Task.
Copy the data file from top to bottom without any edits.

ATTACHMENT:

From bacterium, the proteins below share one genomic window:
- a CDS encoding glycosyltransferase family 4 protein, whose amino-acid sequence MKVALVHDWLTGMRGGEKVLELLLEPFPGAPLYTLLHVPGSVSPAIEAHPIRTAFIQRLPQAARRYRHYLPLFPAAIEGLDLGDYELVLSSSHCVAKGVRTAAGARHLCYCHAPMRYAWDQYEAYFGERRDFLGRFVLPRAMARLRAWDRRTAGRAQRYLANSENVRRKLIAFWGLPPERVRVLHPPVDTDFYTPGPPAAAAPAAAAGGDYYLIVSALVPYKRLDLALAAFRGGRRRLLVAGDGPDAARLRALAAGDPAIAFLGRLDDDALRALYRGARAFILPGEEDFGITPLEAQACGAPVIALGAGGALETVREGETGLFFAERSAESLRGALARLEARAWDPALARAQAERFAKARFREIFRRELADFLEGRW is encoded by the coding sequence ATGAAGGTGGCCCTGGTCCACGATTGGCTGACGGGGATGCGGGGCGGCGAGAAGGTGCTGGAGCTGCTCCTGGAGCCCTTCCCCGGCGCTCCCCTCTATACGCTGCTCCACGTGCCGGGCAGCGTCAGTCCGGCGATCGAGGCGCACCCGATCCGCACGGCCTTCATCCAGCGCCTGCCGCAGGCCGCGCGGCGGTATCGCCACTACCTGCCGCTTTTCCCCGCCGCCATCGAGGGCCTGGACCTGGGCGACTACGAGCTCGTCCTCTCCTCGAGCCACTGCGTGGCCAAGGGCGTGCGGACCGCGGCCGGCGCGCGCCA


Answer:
From bacterium, the proteins below share one genomic window:
- a CDS encoding glycosyltransferase family 4 protein, whose amino-acid sequence MKVALVHDWLTGMRGGEKVLELLLEPFPGAPLYTLLHVPGSVSPAIEAHPIRTAFIQRLPQAARRYRHYLPLFPAAIEGLDLGDYELVLSSSHCVAKGVRTAAGARHLCYCHAPMRYAWDQYEAYFGERRDFLGRFVLPRAMARLRAWDRRTAGRAQRYLANSENVRRKLIAFWGLPPERVRVLHPPVDTDFYTPGPPAAAAPAAAAGGDYYLIVSALVPYKRLDLALAAFRGGRRRLLVAGDGPDAARLRALAAGDPAIAFLGRLDDDALRALYRGARAFILPGEEDFGITPLEAQACGAPVIALGAGGALETVREGETGLFFAERSAESLRGALARLEARAWDPALARAQAERFAKARFREIFRRELADFLEGRW is encoded by the coding sequence ATGAAGGTGGCCCTGGTCCACGATTGGCTGACGGGGATGCGGGGCGGCGAGAAGGTGCTGGAGCTGCTCCTGGAGCCCTTCCCCGGCGCTCCCCTCTATACGCTGCTCCACGTGCCGGGCAGCGTCAGTCCGGCGATCGAGGCGCACCCGATCCGCACGGCCTTCATCCAGCGCCTGCCGCAGGCCGCGCGGCGGTATCGCCACTACCTGCCGCTTTTCCCCGCCGCCATCGAGGGCCTGGACCTGGGCGACTACGAGCTCGTCCTCTCCTCGAGCCACTGCGTGGCCAAGGGCGTGCGGACCGCGGCCGGCGCGCGCCA